Staff Picks

Moscow Rules

Summary: 
In Daniel Silva's eighth book, we find Gabriel Allon heading to Moscow--not the grim, gray Moscow of Soviet times but a new Moscow, awash in oil wealth and choked with supercars. Power resides once more in the Kremlin though. New style Stalinists are plotting to reclaim an empire lost. One such man is Ivan Kharkov, a former KGB colonel who built a global investment empire. However hidden within that empire is a more lucrative and deadly business. Kharkov is an arms dealer—and he is about to deliver Russia’s most sophisticated weapons to al-Qaeda. Allon must learn the time and place of the delivery, and the clock is ticking. Moscow Rules is a great entertaining read and a sobering tale about the new threats rising from the east, that are relevant to today's world.

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Al Franken, Giant of the Senate

Summary: 
Former Saturday Night Live writer turned U.S. Senator, Al Franken describes what motivated his 2008 run for Senate and his take on U.S. politics today. It's a progressive democrat's look at Washington with his very specific brand of humor. His humor aside, Franken comes across as a man of integrity and honesty. He narrates the audio version of the book. Highly recommended.

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The American Spirit : who we are and what we stand for

Summary: 
Historian David McCullough shares some of the speeches he's made over the past forty years. The main theme of the speeches is the importance of history. However, McCullough also highlights eras of American history where politicians worked together to solve problems. He also praises those, like John Quincy Adams, for taking an unpopular stand for the betterment of the country. After serving as President, Adams then served in Congress, representing Massachusetts. In the House of Representatives, Adams fought to have petitions against slavery read before Congress in the 1830's. The 1830's were a time when few northern politicians took a stand against slavery. Unlike other books about current day politics that point fingers at the opposition, The American Spirit shows us we can learn from the past to make us better people.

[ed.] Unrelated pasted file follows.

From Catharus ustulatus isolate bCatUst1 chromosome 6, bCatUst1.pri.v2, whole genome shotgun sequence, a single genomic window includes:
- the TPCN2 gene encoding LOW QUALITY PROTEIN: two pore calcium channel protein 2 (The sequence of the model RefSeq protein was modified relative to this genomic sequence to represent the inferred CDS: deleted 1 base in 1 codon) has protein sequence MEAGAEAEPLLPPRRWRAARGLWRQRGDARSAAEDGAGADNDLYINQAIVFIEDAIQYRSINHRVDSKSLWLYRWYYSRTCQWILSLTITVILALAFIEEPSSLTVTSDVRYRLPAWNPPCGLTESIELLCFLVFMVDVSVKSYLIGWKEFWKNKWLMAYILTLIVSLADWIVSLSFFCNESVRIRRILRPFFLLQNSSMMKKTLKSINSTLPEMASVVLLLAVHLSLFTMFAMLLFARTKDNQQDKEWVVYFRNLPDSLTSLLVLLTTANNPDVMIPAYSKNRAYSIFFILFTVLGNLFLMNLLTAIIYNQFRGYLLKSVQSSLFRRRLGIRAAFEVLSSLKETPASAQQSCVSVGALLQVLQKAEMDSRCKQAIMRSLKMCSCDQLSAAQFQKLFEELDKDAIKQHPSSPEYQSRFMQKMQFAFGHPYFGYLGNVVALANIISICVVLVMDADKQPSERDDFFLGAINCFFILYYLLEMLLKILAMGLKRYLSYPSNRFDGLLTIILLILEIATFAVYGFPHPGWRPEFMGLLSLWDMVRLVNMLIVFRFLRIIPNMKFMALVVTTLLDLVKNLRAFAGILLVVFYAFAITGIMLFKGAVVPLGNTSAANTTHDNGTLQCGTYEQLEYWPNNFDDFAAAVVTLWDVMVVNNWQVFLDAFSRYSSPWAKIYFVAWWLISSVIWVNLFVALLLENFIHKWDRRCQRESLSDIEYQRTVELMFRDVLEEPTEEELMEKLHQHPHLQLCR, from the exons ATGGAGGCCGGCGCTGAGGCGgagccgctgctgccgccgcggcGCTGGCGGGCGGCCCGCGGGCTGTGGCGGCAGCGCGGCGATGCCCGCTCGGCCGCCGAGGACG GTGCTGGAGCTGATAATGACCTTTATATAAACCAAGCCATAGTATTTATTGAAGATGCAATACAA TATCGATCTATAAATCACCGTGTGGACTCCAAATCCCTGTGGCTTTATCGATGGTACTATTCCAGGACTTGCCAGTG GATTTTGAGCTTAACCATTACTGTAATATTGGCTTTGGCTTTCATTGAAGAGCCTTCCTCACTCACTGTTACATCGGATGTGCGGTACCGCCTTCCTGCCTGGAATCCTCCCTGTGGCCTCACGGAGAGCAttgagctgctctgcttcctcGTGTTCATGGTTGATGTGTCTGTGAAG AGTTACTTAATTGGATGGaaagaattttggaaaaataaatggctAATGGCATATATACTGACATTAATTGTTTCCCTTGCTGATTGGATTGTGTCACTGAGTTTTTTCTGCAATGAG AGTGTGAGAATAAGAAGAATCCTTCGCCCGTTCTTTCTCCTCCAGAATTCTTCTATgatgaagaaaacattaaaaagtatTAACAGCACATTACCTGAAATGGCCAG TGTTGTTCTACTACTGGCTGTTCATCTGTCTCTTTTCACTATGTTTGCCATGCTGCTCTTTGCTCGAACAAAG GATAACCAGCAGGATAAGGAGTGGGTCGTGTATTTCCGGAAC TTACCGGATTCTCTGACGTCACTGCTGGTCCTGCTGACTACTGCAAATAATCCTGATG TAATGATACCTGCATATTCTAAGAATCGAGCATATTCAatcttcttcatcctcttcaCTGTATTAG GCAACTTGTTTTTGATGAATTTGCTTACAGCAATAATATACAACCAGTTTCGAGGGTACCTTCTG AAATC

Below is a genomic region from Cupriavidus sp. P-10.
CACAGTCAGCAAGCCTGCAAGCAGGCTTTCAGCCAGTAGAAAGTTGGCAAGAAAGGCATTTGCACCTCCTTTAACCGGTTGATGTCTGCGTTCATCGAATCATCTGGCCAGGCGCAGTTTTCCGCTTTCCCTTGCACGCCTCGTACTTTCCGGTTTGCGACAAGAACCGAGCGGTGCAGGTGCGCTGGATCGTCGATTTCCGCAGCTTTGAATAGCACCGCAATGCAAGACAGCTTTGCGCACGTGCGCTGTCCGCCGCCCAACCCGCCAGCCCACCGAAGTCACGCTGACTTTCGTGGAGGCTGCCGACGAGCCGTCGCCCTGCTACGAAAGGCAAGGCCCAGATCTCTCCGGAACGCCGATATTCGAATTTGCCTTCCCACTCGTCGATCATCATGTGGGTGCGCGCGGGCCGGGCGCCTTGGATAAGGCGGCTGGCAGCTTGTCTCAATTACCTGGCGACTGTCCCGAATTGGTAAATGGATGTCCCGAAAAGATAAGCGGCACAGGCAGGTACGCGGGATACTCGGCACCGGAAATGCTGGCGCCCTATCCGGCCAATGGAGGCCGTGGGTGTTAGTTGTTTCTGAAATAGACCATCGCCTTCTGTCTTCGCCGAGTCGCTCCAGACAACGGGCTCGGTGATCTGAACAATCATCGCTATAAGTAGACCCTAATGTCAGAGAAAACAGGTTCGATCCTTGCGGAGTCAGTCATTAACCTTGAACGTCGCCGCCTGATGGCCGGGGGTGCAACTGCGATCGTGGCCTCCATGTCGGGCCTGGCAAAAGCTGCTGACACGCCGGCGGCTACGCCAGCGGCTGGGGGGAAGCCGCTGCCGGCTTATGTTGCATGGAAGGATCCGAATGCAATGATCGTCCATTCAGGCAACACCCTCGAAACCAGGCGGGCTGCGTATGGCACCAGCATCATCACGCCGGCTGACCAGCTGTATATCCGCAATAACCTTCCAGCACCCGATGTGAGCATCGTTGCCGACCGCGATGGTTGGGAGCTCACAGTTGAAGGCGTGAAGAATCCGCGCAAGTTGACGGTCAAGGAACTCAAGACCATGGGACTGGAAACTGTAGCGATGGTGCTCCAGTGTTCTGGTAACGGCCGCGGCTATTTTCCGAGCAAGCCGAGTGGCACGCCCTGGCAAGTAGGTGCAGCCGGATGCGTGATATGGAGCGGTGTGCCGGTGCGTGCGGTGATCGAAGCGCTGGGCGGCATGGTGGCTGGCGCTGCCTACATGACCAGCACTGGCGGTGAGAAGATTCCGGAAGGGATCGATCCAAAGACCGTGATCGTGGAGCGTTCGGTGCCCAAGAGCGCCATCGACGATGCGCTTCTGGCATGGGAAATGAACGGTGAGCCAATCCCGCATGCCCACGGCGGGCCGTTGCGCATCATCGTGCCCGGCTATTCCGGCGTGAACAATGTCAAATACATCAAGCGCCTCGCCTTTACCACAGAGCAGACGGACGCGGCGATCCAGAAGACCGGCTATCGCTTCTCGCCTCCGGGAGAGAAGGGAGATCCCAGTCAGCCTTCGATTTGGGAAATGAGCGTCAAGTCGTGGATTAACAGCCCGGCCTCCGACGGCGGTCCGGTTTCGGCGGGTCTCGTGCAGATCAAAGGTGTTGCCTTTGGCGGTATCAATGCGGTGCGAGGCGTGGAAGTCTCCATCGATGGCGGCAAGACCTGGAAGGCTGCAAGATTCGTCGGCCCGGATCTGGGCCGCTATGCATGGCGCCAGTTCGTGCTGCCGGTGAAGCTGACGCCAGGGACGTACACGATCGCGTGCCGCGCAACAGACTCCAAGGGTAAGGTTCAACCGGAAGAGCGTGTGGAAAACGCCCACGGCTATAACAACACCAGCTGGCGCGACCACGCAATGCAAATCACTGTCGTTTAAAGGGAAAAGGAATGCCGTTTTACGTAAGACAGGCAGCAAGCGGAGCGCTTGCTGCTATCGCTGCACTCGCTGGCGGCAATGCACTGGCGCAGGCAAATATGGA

The Last Bus to Wisdom

Summary: 
This last novel by a beloved writer is a fitting farewell. The eleven year-old boy in terror of the orphanage and poor farm is dispatched from Montana to unknown relatives in Wisconsin. What follows is pure Western wish-fulfillment, after struggles and heartache, a mid-20th century road trip, adventures, mishaps, a bildungsroman packed with all sorts of characters.

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Slavery & the underground railroad in New Hampshire

Summary: 
We don't think about New Hampshire as a slave state. This book provides a brief history of slavery in the Granite State. Chapter 10 covers the August 10, 1835 destruction of The Noyes Academy in Canaan, a school that admitted students of all races. The anti-slavery movement and The Underground Railroad are also covered. An eye-opening read.

All the Rivers: A Novel

Summary: 
While in New York, Liat, an Israel student, meets Hilmi, a Palestinian artist. Despite growing up on opposite sides of the Israeli-Palestinian Conflict, they immediately fall in love and must decide if and how they will continue their ‘taboo’ relationship. Unlike many books about the conflict, Rabinyan does not shy away from the subtle complexities nor does she pick sides. But what makes this book truly profound, is Rabinyan's thoughtfulness and compassion in telling such a sensitive story. She makes us feel for her characters-so much that we are rooting for Liat and Hilmi to find their ‘happily ever after’. --

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Samurai Rising: The Epic Life of Minamoto Yoshitsune

Summary: